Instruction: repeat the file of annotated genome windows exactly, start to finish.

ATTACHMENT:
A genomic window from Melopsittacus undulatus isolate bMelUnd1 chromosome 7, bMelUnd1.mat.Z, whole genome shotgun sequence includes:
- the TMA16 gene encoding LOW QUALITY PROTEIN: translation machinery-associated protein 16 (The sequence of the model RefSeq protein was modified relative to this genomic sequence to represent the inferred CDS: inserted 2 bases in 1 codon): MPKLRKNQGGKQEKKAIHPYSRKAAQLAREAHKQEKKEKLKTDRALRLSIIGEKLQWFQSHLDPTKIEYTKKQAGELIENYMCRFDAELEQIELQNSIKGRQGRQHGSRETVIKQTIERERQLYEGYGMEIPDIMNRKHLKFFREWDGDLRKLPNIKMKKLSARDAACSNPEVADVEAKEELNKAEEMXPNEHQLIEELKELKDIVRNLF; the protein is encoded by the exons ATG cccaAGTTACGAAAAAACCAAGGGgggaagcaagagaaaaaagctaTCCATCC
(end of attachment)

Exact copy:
A genomic window from Melopsittacus undulatus isolate bMelUnd1 chromosome 7, bMelUnd1.mat.Z, whole genome shotgun sequence includes:
- the TMA16 gene encoding LOW QUALITY PROTEIN: translation machinery-associated protein 16 (The sequence of the model RefSeq protein was modified relative to this genomic sequence to represent the inferred CDS: inserted 2 bases in 1 codon): MPKLRKNQGGKQEKKAIHPYSRKAAQLAREAHKQEKKEKLKTDRALRLSIIGEKLQWFQSHLDPTKIEYTKKQAGELIENYMCRFDAELEQIELQNSIKGRQGRQHGSRETVIKQTIERERQLYEGYGMEIPDIMNRKHLKFFREWDGDLRKLPNIKMKKLSARDAACSNPEVADVEAKEELNKAEEMXPNEHQLIEELKELKDIVRNLF; the protein is encoded by the exons ATG cccaAGTTACGAAAAAACCAAGGGgggaagcaagagaaaaaagctaTCCATCC